It’s very intimate, and then it’s shocking, and then she has this volatile reaction about it that’s a mix of horror, grief, and anger at herself. It was one of the toughest moments I had on set. I think we nailed it in about three or four takes, but it was very late at night.
Have you ever walked in on anyone?
[Laughs] Not in a situation like that where it’s one of your parents in a compromising situation. It’s bad enough when you see one of your parents naked by accident.
[Laughs] That is bad. Sylvia was also bound to a bed by Don. Shades of Fifty Shades, there. It’s sort of the moment where the relationship really goes south, and Don transforms into Dom.
It’s an interesting turn for her character because now there’s another level of her illicit relationship to contend with. When she’s left alone in the hotel room, she’s left to her own mind and maybe it’s her guilt that eats her up or her love of her husband, but whatever Don has done has made her change her mind about what she’s doing. But she’s still there willingly.
Have you read Fifty Shades of Grey?
No, I haven’t!
Probably saving yourself some time there. So I read that your first TV appearance was on The Price Is Right?
It was! I won a fireplace. I’ve saved it all these years, and I always wanted to put a plaque on it that said “Linda’s First Appearance on Television: The Price Is Right,” and my friend actually got me the plaque for my birthday this year. Then, when I told my mom I got nominated for an Emmy, she said, “Well, you better dust off that fireplace in case you win so you can put it on top of the mantle!”
“Like Don, I think she often thinks of herself before she thinks of the damage she inflicts on others.”
That would really take it full circle. You know, I found your role on Mad Men as “the other woman” to be sort of a full-circle moment, because one of the first times I remember seeing you on TV was on Boy Meets World. You were the girl who came between Cory and Topanga.
The first time I ever experienced someone hating something I did on television was on Boy Meets World. I remember these kids coming up to me and calling me a “home-wrecker,” and so I had flashes of that going into my role on Mad Men. I was like, “Are people really going to hate Sylvia because of what she does to Don?” I thought the reactions would be much more vehement, but the reaction is pretty mixed about her.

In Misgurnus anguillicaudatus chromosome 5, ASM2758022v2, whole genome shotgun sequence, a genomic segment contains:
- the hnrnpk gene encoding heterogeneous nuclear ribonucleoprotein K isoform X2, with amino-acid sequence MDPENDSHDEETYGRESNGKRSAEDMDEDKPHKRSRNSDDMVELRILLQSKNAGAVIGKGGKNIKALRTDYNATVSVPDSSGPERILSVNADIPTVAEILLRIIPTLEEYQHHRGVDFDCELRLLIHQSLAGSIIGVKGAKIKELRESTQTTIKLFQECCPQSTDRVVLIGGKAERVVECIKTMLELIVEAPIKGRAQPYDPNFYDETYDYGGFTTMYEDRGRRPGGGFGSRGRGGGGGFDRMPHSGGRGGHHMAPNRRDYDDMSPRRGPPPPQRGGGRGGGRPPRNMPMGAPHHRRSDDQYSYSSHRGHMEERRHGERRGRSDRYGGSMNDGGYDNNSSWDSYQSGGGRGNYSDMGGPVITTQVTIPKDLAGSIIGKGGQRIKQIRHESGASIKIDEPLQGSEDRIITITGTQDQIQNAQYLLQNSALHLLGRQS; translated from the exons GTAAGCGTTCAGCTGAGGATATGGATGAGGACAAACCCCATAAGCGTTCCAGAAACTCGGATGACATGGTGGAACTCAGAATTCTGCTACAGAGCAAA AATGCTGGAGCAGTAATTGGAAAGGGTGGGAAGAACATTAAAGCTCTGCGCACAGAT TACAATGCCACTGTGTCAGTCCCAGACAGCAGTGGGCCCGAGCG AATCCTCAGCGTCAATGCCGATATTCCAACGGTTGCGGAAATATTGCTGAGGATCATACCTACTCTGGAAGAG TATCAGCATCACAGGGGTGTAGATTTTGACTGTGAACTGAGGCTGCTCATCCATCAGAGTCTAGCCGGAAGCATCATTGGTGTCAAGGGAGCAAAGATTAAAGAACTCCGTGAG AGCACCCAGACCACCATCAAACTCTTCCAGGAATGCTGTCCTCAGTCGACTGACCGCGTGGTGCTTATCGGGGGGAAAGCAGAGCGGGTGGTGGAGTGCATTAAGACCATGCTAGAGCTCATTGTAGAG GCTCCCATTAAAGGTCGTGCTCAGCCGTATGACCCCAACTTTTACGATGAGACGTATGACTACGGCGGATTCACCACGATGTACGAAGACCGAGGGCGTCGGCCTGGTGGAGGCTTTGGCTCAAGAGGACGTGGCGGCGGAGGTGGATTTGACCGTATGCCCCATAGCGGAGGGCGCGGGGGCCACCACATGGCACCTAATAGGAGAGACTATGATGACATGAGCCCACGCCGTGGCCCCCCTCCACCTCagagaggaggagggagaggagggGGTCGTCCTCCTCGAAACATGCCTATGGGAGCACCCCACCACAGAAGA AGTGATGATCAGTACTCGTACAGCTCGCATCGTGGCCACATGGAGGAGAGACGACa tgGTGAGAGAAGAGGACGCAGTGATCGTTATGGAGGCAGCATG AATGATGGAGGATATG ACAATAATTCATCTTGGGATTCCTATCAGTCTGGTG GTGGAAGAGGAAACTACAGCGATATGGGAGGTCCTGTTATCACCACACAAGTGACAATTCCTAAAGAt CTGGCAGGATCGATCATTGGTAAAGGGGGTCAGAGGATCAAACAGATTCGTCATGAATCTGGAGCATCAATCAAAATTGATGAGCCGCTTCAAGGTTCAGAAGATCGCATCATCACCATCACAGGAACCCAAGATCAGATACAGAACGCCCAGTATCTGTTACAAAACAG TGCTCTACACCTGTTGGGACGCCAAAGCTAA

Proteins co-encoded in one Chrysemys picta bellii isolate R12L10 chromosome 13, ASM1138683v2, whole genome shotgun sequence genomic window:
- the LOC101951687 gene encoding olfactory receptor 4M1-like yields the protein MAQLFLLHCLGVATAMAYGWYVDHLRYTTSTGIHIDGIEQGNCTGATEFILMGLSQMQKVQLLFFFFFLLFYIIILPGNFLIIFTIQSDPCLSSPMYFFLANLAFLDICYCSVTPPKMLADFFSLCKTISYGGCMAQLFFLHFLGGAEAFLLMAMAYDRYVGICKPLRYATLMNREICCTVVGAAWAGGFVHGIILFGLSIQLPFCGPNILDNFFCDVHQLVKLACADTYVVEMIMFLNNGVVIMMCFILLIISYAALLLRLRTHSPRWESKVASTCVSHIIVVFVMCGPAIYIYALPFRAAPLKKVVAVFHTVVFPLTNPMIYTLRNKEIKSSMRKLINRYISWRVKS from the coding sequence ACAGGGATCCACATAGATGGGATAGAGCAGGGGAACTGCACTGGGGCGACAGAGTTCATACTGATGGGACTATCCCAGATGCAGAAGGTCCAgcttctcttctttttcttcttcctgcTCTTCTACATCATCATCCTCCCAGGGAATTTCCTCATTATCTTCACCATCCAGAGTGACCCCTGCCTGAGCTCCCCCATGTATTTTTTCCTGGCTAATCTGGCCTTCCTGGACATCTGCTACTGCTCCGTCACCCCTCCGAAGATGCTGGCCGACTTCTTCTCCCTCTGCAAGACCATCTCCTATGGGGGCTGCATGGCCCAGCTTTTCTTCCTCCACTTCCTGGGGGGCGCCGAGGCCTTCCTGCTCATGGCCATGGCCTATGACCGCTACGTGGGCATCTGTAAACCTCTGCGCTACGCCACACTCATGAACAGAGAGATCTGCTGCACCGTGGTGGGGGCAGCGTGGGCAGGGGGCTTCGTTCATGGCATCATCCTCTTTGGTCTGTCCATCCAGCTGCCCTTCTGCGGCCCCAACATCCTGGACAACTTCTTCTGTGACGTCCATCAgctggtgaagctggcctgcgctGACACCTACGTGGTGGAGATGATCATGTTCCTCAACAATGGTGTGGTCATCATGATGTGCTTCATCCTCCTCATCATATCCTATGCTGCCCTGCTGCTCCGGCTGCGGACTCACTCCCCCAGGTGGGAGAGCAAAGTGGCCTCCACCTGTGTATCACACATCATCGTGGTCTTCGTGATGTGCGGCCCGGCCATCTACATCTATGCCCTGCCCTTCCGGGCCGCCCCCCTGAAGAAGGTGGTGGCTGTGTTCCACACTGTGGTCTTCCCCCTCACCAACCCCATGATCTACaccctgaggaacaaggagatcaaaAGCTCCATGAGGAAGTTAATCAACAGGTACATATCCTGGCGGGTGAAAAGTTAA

Those Boy Meets World fans don’t mess around.
Kids! They were mad. And I was like, “Why don’t they blame Cory? Why are they blaming me?”
I have this fantasy that when the cameras stop rolling on Mad Men, the entire cast hits the bottle … hard. Are there any martini glasses clinking when filming is done?
You know, I was a breastfeeding mom when I was doing the show, so I wouldn’t be involved in any of that. But it’s a wonderful set and in between takes people are laughing and having a great time.
Fantasy ruined! Just kidding. I’m also a big Freaks and Geeks fan. How crazy is it that so many famous actors came from that show?
It’s so great. Working with all those people at that time, everyone was so talented, so it’s fitting that everyone is so successful now.
Was there a lot of weed smoking going down on set with Seth [Rogen] or any of the other guys?
Well, Seth has amazing parents, and his mom was on set a lot. He was only 17, so he had to have his parents on set, since he was underage. There were actually a lot of parents on set since so much of the cast was underage.
Do you still have Lindsay’s green army jacket?
Where do you keep it?
I can’t tell you! [Laughs]